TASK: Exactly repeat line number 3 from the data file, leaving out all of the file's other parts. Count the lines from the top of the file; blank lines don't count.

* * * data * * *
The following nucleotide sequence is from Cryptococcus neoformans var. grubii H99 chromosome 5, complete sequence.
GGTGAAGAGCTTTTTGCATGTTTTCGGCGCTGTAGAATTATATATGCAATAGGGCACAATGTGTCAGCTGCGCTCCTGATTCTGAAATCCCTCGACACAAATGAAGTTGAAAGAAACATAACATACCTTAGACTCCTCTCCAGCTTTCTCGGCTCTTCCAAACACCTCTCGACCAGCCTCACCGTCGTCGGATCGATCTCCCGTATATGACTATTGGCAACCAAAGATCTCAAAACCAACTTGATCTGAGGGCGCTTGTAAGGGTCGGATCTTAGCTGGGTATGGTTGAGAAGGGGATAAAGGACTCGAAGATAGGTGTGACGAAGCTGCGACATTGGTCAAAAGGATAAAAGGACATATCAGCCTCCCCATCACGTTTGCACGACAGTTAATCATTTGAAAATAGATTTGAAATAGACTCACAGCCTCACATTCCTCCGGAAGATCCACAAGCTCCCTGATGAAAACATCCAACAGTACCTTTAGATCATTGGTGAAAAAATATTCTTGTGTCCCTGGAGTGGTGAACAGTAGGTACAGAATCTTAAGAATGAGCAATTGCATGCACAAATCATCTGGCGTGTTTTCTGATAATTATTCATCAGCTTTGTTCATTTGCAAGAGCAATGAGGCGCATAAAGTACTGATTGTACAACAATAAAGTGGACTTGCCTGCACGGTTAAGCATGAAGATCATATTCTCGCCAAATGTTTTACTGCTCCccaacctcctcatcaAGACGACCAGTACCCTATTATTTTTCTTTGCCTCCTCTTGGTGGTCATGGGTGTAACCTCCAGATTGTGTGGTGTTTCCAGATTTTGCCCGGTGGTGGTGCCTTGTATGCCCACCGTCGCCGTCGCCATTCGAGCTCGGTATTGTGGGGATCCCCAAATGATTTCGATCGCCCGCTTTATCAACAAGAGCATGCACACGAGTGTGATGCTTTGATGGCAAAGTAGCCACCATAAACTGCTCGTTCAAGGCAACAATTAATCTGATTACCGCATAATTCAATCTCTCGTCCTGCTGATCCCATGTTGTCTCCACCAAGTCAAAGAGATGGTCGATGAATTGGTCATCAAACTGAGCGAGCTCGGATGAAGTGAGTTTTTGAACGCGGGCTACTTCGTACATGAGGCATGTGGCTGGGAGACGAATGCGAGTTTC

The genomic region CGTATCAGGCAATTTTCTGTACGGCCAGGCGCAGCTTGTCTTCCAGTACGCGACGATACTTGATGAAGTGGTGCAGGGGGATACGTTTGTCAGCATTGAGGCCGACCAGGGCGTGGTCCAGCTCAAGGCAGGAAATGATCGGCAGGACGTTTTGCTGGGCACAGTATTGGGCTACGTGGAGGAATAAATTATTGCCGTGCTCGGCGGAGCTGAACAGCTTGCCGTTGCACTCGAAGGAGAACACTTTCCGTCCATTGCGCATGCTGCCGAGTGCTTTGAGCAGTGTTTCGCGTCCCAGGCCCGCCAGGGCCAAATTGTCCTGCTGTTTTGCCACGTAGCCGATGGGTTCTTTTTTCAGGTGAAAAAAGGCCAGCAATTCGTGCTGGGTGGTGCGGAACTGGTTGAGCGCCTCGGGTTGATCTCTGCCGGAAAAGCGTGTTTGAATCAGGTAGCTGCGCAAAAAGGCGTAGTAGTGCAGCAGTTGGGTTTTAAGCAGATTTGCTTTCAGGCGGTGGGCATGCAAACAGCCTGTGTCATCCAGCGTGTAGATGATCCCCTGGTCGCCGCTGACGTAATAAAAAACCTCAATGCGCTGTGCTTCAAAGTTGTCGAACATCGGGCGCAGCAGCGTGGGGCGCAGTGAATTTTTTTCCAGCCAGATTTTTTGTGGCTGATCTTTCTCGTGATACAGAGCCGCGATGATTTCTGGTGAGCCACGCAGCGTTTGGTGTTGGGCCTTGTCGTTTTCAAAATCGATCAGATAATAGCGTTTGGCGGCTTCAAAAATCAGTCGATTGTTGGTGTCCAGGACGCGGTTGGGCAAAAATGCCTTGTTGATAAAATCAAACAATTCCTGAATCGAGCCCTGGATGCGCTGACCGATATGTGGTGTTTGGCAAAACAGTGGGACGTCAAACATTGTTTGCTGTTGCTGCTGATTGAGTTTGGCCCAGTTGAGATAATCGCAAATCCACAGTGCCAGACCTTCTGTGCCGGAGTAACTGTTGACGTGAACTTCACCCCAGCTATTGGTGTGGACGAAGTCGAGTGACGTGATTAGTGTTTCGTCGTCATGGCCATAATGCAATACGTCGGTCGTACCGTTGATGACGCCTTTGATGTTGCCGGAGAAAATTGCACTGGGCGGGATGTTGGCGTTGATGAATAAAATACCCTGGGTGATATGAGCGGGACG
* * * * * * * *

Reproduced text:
The genomic region CGTATCAGGCAATTTTCTGTACGGCCAGGCGCAGCTTGTCTTCCAGTACGCGACGATACTTGATGAAGTGGTGCAGGGGGATACGTTTGTCAGCATTGAGGCCGACCAGGGCGTGGTCCAGCTCAAGGCAGGAAATGATCGGCAGGACGTTTTGCTGGGCACAGTATTGGGCTACGTGGAGGAATAAATTATTGCCGTGCTCGGCGGAGCTGAACAGCTTGCCGTTGCACTCGAAGGAGAACACTTTCCGTCCATTGCGCATGCTGCCGAGTGCTTTGAGCAGTGTTTCGCGTCCCAGGCCCGCCAGGGCCAAATTGTCCTGCTGTTTTGCCACGTAGCCGATGGGTTCTTTTTTCAGGTGAAAAAAGGCCAGCAATTCGTGCTGGGTGGTGCGGAACTGGTTGAGCGCCTCGGGTTGATCTCTGCCGGAAAAGCGTGTTTGAATCAGGTAGCTGCGCAAAAAGGCGTAGTAGTGCAGCAGTTGGGTTTTAAGCAGATTTGCTTTCAGGCGGTGGGCATGCAAACAGCCTGTGTCATCCAGCGTGTAGATGATCCCCTGGTCGCCGCTGACGTAATAAAAAACCTCAATGCGCTGTGCTTCAAAGTTGTCGAACATCGGGCGCAGCAGCGTGGGGCGCAGTGAATTTTTTTCCAGCCAGATTTTTTGTGGCTGATCTTTCTCGTGATACAGAGCCGCGATGATTTCTGGTGAGCCACGCAGCGTTTGGTGTTGGGCCTTGTCGTTTTCAAAATCGATCAGATAATAGCGTTTGGCGGCTTCAAAAATCAGTCGATTGTTGGTGTCCAGGACGCGGTTGGGCAAAAATGCCTTGTTGATAAAATCAAACAATTCCTGAATCGAGCCCTGGATGCGCTGACCGATATGTGGTGTTTGGCAAAACAGTGGGACGTCAAACATTGTTTGCTGTTGCTGCTGATTGAGTTTGGCCCAGTTGAGATAATCGCAAATCCACAGTGCCAGACCTTCTGTGCCGGAGTAACTGTTGACGTGAACTTCACCCCAGCTATTGGTGTGGACGAAGTCGAGTGACGTGATTAGTGTTTCGTCGTCATGGCCATAATGCAATACGTCGGTCGTACCGTTGATGACGCCTTTGATGTTGCCGGAGAAAATTGCACTGGGCGGGATGTTGGCGTTGATGAATAAAATACCCTGGGTGATATGAGCGGGACG